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Congress questions NASA about Russian partnership

The ISS.
The ISS.

Members of the Science, Space, and Technology Committee are becoming concerned about the American-Russian partnership in the arena of spaceflight amid increasing international tensions over the ongoing crisis in Ukraine. In an attempt to get an answer of how this impacts NASA, Representatives Lamar Smith, Mo Brooks, and Steven Palazzo wrote a letter to NASA chief Charles Bolden asking just what kind of impact Earthly discord could have on space cooperation.

These concerns in Congress come on the heels of some very heated statements from Russian Deputy Prime Minister Demitry Rogozin. Earlier this week, Rogozin announced that he would ban exports of Russia's RD-180 rocket engine to the United States unless he (and the Kremlin) was guaranteed that they would not be used for military purposes. For the record, many American rockets use this Russian engine.

The above statement was rather mild when compared to earlier ones Rogozin made, which implied that Russia would go it alone on the International Space Station if it had to (would Russia boot American astronauts?) after 2020. Additionally, in a rather sarcastic, but frank tone on Russian social media, Rogozin said that if the American government didn't like what Russia was doing politically, astronauts could always just take a trampoline into space.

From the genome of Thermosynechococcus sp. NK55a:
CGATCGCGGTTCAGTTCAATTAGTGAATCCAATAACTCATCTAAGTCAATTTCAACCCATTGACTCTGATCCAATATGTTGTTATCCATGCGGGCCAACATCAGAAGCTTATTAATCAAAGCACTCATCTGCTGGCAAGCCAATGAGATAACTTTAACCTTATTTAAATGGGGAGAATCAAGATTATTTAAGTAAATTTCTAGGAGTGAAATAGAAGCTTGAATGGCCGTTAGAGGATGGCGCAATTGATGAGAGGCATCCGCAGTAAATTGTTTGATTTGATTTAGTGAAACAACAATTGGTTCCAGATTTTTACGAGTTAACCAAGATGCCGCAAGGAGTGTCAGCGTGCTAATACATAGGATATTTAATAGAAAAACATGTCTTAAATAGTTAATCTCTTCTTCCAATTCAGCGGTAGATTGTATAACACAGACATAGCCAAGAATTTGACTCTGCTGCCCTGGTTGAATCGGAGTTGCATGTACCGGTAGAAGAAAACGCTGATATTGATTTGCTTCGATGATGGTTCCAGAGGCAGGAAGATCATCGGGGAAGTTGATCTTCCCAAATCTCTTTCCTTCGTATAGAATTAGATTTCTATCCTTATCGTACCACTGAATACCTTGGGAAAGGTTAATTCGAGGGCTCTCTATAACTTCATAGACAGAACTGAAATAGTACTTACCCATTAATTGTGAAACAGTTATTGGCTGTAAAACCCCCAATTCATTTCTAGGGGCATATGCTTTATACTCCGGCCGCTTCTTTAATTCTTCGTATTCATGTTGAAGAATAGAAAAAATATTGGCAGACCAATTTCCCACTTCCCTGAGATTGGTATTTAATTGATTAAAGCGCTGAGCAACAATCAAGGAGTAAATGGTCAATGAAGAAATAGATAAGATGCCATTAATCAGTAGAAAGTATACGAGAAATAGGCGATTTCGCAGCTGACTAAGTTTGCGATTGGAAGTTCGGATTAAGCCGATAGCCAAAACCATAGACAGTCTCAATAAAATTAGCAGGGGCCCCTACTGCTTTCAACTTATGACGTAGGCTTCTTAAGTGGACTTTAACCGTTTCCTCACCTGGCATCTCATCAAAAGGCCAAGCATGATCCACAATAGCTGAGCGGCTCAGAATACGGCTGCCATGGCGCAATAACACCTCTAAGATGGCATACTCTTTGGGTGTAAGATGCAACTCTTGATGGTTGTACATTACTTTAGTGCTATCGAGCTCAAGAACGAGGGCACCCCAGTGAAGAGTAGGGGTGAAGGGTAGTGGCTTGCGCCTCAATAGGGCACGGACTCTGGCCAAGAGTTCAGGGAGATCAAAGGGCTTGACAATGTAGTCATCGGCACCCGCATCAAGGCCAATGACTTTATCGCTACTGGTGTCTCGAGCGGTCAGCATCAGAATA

This what some may consider funny statement does have a point, though: as of now, America has no way to get its own astronauts into space, which is made even sadder by the fact that we are now relying on the Russians, who we beat in the Space Race, to get us into space.

Talk about irony!

In the letter, the Congressmen write that "our international space partnerships, including our partnership with Russia, have historically endured political division. But Deputy Prime Minister Rogozin's statements raise serious concerns about the strength of those partnerships." Needless to say, all three authors have serious questions about the future of American-Russian cooperation in space.

NASA chief Charles Bolden has stated that he would address the concerns raised in the letter by May 28.

As for what America can do to remedy the problem of having no way to get astronauts into space, there are many proposals on the drawing board, both public and private. Most notable of all is the NASA Space Launch System (SLS) heavy lift rocket reminiscent of the Saturn Vs that launched the Apollo astronauts to the Moon. Additionally, many private companies are working on designs for manned space vehicles, too.

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